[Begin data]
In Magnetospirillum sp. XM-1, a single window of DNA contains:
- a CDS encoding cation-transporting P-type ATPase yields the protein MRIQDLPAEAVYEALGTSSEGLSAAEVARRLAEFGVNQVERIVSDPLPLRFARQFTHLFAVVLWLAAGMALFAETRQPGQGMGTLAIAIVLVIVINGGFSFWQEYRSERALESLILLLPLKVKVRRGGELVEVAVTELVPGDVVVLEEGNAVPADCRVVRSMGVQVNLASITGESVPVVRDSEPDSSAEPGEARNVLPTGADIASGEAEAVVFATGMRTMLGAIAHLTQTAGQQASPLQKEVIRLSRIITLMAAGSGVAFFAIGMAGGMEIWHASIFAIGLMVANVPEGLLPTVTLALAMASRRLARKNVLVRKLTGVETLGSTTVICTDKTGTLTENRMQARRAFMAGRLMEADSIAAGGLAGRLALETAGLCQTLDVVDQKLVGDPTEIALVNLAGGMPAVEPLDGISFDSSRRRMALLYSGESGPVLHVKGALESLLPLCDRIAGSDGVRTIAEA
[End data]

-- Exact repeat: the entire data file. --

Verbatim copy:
In Magnetospirillum sp. XM-1, a single window of DNA contains:
- a CDS encoding cation-transporting P-type ATPase yields the protein MRIQDLPAEAVYEALGTSSEGLSAAEVARRLAEFGVNQVERIVSDPLPLRFARQFTHLFAVVLWLAAGMALFAETRQPGQGMGTLAIAIVLVIVINGGFSFWQEYRSERALESLILLLPLKVKVRRGGELVEVAVTELVPGDVVVLEEGNAVPADCRVVRSMGVQVNLASITGESVPVVRDSEPDSSAEPGEARNVLPTGADIASGEAEAVVFATGMRTMLGAIAHLTQTAGQQASPLQKEVIRLSRIITLMAAGSGVAFFAIGMAGGMEIWHASIFAIGLMVANVPEGLLPTVTLALAMASRRLARKNVLVRKLTGVETLGSTTVICTDKTGTLTENRMQARRAFMAGRLMEADSIAAGGLAGRLALETAGLCQTLDVVDQKLVGDPTEIALVNLAGGMPAVEPLDGISFDSSRRRMALLYSGESGPVLHVKGALESLLPLCDRIAGSDGVRTIAEA